What is a Piqué Turn?
Generally when a dancer is asked to perform a piqué turn in class, he/she understands that it is likely they are being asked to perform a traveling turn that begins with a step onto a straight leg, as demonstrated at the start of this combination (note: this video is an ad for an online teacher’s resource, however, I’m using the following video because the step is clearly performed, not for any advertising purposes):
What may not be clear to some students, however, is that the piqué turn has several variations. The young lady in the video begins her combination with two piqué tour en dedans (inside/toward the supporting leg). In fact piqué tour* (turn) can be executed en dehors (outside/away from the supporting leg), attitude, arabesque, or sur le cou-de-pied. It is also important to mention that piqué can be performed without any turn at all. When the term piqué is combined with a pose such as arabesque or even an action like développé, the implication is that one should execute this pose or action by first stepping onto a demi or full pointe with a straight leg. Piqué en arabesque is demonstrated by Susan Jaffe at the ABT Online Dictionary – click here to see the video.
*Also termed pirouette piquée. (Link is to video at ABT’s dictionary. I like that you can manipulate the slider at will, allowing you to see these videos in somewhat slow motion – try it!)
A Note on Terminology
Piquer is a french verb meaning “to sting, bite; to give a shot.” Piqué literally means “pricked.” Obviously this implies a quick and precise action and, although this element of a piqué is sometimes neglected, the step onto a straight leg should in fact be just that – quick and precise.
Piqué is also a term applied in ballet to an action of the leg usually found in exercises at the barre. It refers to a quick and precise rebounding of the toe from the floor, typically following a battement dégagé/tendu jeté, or a grand battement. In the following video dancers from Columbus City Ballet School execute such a combination.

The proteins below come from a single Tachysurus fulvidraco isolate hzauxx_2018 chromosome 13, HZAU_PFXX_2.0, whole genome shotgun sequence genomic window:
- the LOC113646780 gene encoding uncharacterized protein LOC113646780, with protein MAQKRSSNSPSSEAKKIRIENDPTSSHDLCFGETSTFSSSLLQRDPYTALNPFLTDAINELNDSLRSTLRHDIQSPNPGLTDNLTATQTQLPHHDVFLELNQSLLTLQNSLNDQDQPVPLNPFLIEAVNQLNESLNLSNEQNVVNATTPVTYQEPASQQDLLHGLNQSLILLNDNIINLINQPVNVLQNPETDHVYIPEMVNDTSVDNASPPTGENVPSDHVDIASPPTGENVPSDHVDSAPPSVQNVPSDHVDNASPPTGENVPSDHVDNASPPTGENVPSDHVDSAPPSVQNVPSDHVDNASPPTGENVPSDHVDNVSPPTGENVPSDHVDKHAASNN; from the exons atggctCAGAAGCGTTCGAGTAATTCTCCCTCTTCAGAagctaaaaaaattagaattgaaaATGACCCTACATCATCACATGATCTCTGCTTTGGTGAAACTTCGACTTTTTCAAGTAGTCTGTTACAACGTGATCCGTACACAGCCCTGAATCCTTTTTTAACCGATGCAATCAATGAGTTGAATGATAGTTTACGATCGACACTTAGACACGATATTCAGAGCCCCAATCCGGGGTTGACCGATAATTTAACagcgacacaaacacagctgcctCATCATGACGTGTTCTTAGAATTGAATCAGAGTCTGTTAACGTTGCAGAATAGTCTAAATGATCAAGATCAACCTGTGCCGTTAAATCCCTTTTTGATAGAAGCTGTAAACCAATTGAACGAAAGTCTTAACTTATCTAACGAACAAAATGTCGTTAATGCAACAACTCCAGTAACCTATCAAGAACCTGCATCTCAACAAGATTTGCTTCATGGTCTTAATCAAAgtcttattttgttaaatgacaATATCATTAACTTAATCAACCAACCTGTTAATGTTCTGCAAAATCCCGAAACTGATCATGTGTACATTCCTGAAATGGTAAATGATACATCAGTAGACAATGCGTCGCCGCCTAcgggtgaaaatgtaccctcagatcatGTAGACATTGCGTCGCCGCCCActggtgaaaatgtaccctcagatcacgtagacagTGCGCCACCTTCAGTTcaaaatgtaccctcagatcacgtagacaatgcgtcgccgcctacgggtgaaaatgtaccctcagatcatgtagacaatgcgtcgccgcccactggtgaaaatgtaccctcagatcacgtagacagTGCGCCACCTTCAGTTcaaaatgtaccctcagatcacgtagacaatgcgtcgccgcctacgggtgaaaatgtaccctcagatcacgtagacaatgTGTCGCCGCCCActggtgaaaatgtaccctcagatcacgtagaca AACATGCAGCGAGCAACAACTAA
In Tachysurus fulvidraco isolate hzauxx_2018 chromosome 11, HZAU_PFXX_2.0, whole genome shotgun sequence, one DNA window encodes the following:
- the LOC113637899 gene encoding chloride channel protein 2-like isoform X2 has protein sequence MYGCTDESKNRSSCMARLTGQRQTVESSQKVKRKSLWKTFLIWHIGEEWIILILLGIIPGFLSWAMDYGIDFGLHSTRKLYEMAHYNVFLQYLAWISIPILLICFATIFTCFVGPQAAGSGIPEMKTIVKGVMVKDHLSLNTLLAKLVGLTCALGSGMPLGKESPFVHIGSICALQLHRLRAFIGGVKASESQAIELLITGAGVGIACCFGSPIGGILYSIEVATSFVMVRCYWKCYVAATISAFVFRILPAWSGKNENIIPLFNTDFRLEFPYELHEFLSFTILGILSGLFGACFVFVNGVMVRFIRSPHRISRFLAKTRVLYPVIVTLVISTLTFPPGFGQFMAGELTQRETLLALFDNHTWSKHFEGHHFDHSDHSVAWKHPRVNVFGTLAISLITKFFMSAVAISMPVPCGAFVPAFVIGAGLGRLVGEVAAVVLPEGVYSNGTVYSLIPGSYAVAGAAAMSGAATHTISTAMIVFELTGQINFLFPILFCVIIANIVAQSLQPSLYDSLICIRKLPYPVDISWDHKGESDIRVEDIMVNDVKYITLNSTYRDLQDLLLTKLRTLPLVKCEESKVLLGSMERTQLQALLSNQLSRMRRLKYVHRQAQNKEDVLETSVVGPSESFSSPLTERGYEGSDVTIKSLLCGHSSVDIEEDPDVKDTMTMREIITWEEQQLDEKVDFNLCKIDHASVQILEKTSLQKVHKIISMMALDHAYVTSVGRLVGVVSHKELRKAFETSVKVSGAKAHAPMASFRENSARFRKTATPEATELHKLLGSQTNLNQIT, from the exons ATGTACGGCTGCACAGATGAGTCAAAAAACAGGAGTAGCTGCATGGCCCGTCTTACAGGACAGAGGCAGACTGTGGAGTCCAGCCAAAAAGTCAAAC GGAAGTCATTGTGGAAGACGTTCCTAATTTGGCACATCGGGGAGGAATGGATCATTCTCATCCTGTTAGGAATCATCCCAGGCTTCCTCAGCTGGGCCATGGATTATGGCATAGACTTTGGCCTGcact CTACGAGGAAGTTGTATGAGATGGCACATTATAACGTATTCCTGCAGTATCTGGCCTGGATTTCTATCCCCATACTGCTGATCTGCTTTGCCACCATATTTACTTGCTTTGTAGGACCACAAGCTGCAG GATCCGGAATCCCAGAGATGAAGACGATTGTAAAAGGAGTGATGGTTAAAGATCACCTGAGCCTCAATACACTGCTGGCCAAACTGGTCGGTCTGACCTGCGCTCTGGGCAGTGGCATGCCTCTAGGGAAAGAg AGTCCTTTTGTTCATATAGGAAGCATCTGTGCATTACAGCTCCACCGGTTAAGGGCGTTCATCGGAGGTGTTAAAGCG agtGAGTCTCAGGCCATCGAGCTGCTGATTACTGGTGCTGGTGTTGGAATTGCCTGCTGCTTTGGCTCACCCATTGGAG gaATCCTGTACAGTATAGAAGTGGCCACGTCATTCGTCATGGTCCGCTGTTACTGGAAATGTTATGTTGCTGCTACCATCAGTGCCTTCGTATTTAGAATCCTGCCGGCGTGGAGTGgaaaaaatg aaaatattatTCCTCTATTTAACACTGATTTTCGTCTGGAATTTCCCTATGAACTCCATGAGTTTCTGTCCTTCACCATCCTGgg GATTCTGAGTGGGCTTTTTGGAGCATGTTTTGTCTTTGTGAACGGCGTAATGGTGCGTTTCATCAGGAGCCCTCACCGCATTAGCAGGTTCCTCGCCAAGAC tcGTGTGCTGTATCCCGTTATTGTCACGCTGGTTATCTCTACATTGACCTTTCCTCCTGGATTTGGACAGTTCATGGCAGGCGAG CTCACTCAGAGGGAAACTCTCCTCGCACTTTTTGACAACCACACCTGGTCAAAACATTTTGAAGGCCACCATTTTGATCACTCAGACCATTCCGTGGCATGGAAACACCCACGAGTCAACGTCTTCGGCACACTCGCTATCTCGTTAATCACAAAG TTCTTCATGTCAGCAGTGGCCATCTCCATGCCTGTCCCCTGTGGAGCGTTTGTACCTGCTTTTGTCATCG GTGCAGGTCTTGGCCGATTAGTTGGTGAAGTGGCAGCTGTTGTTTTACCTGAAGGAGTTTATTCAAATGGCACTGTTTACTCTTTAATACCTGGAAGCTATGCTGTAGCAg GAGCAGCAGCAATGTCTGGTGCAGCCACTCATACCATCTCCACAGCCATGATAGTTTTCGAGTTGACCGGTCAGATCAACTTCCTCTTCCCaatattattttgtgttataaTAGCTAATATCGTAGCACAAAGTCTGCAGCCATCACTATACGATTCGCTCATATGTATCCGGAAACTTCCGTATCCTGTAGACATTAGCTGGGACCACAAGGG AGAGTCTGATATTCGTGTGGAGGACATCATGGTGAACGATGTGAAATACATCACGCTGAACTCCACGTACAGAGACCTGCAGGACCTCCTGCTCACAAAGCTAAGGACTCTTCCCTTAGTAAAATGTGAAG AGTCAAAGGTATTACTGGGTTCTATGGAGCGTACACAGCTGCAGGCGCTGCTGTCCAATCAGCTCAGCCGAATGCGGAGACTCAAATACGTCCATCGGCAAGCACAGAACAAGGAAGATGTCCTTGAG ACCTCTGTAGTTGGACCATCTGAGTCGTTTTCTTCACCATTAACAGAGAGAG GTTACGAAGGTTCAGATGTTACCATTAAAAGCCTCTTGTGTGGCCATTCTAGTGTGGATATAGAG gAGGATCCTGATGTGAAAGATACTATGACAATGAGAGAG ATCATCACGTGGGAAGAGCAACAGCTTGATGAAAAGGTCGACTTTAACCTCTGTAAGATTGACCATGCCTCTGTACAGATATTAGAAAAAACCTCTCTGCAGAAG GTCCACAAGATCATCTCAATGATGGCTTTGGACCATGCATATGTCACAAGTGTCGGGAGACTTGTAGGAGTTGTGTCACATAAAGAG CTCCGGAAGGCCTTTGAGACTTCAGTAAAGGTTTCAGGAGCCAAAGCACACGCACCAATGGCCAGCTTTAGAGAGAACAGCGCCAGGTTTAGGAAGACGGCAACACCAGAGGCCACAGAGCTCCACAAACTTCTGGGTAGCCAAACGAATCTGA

Performing Piqué tour en dedans
As the en dedans version of piqué turns is the most common, I’d like to dissect the parts of this movement as well as offer some things to keep in mind during its execution.
- There are several methods of preparing for a piqué turn. Some begin with a demi-rond de jambe, others with a dégagé to side or to the front. Your teacher will probably let you know which version he/she prefers, if not ask!
- No matter what you are required to do with the working leg in preparation for the turn, the shift of weight to a straight leg is powered by a plié in the supporting leg. This plié should be well placed with the knee over the second/third toe and all five toes should have contact with the floor, providing a strong base from which to push off. It helps me to think of the elastic connection between my sits bone and heel during the plié, imagine it being pulled taut or spring-loaded like a sling shot ready to be released.
- There is a subtle swivel of the pelvis on the hip that occurs during a piqué turn. As the working leg’s toes meet the ground, the facing of the hips is toward the direction of travel. Most students naturally make this adjustment without thinking about it but, for those that don’t, discussion of this detail may be helpful. Note: instructors are not wrong to have students practice piqué (without a turn) to the side (it is useful to practice piqué in all directions), however the piqué in a piqué turn en dedans actually steps forward, not side.
- The reach of the working leg’s toe is also important in piqué. You must find the balance between reaching too far and not enough. This may be different for everyone. Too far and you will not make it to vertical before the turn must occur (in pointe shoes this can be dangerous), to near and the working leg will bend or the hip will lift. Keep the hips level!
- Arrive on the demi/full pointe in “one piece.” Engage the abdominals (as always) and be sure that the shoulders and the hips stay in alignment throughout the shift to the working leg. It is a common mistake for students to “leave behind” either the pelvis or the shoulders. Imagine a blanket stretched behind you, providing a push that supports your whole body as you lift to a shape perfectly balanced and stacked over the toes of your leg.